- Oral presentation
- Open Access
A new preclinical-year revision course designed and taught by clinical-year students: analysis of tutees' perceived confidence in an innovative teaching model
© Protty et al; licensee BioMed Central Ltd. 2012
- Published: 9 July 2012
- Visual Analogue Scale
- Medical Student
- Medical Education
- Evaluation Form
- Confidence Rating
The GMC has emphasized the importance of teaching skills for doctors and recommended that training for these skills is introduced early on in the medical education curriculum. One way to achieve this is in the form of near-peer assisted learning, where junior medical students are taught by senior ones. We here report the development of an extensive near-peer teaching project at the University of Birmingham and its impact on tutees. To evaluate the impact this near-peer teaching project has had on the perception of junior medical students of their confidence in their knowledge of the topics covered.
The course was fully designed and delivered by three medical students in the clinical years and consisted of 76 hours of teaching in total, split equally between year 1 and 2 preclinical topics. Tutees were asked to complete evaluation forms before and after each session, answering a range of questions that included general demographic details as well as a self-rating of confidence in the topic taught before and after on a 100mm visual analogue scale (VAS).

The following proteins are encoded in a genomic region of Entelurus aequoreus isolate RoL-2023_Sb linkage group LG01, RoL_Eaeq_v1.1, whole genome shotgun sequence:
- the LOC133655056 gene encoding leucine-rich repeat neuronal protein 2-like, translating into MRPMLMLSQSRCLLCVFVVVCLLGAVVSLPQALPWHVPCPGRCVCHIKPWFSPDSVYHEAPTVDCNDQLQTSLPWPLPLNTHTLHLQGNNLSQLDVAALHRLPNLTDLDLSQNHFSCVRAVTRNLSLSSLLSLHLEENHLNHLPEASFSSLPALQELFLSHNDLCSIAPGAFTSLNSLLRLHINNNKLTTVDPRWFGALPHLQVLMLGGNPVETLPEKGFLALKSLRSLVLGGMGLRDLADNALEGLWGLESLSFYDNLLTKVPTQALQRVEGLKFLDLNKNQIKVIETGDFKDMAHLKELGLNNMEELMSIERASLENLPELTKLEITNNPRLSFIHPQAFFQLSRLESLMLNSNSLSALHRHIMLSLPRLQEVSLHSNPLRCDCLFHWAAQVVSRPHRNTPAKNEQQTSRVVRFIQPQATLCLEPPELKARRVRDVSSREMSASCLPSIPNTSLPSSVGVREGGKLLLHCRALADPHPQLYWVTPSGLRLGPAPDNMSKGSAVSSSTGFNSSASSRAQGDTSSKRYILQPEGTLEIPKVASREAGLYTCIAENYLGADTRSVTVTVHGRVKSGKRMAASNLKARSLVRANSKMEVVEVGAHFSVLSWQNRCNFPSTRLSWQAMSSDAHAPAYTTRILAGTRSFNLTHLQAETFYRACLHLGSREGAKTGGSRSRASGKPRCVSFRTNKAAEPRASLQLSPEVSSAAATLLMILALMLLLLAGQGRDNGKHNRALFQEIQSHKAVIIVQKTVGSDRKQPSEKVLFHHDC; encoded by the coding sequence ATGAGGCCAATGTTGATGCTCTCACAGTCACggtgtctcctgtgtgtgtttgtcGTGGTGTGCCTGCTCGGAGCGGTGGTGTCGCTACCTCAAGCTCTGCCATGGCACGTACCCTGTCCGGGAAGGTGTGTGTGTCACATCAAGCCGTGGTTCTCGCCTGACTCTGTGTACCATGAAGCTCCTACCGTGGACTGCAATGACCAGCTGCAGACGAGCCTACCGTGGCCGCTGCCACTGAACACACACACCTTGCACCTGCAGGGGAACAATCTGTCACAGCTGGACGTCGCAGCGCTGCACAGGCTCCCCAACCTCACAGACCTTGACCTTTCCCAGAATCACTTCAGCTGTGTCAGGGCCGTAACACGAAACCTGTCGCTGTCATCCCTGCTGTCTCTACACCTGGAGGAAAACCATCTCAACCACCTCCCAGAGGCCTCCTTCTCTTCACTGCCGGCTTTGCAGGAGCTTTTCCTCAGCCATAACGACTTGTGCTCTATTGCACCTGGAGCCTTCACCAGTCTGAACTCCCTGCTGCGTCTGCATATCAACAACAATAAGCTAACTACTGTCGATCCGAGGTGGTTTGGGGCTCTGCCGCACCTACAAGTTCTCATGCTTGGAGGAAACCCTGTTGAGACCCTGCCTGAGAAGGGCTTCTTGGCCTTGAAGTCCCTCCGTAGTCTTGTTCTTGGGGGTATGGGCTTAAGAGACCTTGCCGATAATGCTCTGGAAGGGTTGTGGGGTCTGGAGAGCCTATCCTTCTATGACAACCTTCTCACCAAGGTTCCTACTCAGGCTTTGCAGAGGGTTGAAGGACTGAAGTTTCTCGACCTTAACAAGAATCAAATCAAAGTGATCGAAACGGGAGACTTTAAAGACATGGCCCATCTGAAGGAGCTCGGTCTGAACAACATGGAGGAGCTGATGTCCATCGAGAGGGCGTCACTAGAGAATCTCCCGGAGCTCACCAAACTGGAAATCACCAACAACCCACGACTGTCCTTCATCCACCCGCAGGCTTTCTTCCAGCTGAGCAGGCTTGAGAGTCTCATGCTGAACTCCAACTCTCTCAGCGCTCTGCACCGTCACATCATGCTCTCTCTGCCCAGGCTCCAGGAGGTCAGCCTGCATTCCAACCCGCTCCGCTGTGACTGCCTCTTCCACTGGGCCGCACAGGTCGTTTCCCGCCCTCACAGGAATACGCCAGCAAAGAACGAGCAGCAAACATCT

The average overall student rating of their perceived self-confidence in the topics before the sessions was 42.6. All sessions individually showed significant increases in confidence ratings after the sessions, with an average rating of 61.7 (p<0.01).
The near-peer teaching model was widely accepted by the tutees and significantly improved the confidence in the topics taught. Further studies need to be done to determine the value of such models in core medical curricula.
This article is published under license to BioMed Central Ltd. This is an Open Access article distributed under the terms of the Creative Commons Attribution License (http://creativecommons.org/licenses/by/2.0), which permits unrestricted use, distribution, and reproduction in any medium, provided the original work is properly cited.